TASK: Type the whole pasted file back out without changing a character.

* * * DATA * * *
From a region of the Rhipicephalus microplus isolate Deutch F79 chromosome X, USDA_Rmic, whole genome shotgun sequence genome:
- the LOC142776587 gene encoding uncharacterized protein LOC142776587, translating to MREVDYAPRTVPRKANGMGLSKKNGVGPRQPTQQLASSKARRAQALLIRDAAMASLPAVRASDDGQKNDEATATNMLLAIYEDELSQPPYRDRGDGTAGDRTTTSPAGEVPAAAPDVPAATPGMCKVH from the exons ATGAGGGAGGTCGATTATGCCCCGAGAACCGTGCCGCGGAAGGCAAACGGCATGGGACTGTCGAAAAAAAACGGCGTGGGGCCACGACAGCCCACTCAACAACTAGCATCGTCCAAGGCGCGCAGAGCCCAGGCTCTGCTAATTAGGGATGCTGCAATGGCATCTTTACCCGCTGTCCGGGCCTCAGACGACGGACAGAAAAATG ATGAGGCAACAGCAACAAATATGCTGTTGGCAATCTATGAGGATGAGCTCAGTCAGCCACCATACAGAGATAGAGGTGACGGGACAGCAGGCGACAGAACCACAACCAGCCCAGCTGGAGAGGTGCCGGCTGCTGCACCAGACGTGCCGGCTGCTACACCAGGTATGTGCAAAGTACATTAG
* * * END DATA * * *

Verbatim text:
From a region of the Rhipicephalus microplus isolate Deutch F79 chromosome X, USDA_Rmic, whole genome shotgun sequence genome:
- the LOC142776587 gene encoding uncharacterized protein LOC142776587, translating to MREVDYAPRTVPRKANGMGLSKKNGVGPRQPTQQLASSKARRAQALLIRDAAMASLPAVRASDDGQKNDEATATNMLLAIYEDELSQPPYRDRGDGTAGDRTTTSPAGEVPAAAPDVPAATPGMCKVH from the exons ATGAGGGAGGTCGATTATGCCCCGAGAACCGTGCCGCGGAAGGCAAACGGCATGGGACTGTCGAAAAAAAACGGCGTGGGGCCACGACAGCCCACTCAACAACTAGCATCGTCCAAGGCGCGCAGAGCCCAGGCTCTGCTAATTAGGGATGCTGCAATGGCATCTTTACCCGCTGTCCGGGCCTCAGACGACGGACAGAAAAATG ATGAGGCAACAGCAACAAATATGCTGTTGGCAATCTATGAGGATGAGCTCAGTCAGCCACCATACAGAGATAGAGGTGACGGGACAGCAGGCGACAGAACCACAACCAGCCCAGCTGGAGAGGTGCCGGCTGCTGCACCAGACGTGCCGGCTGCTACACCAGGTATGTGCAAAGTACATTAG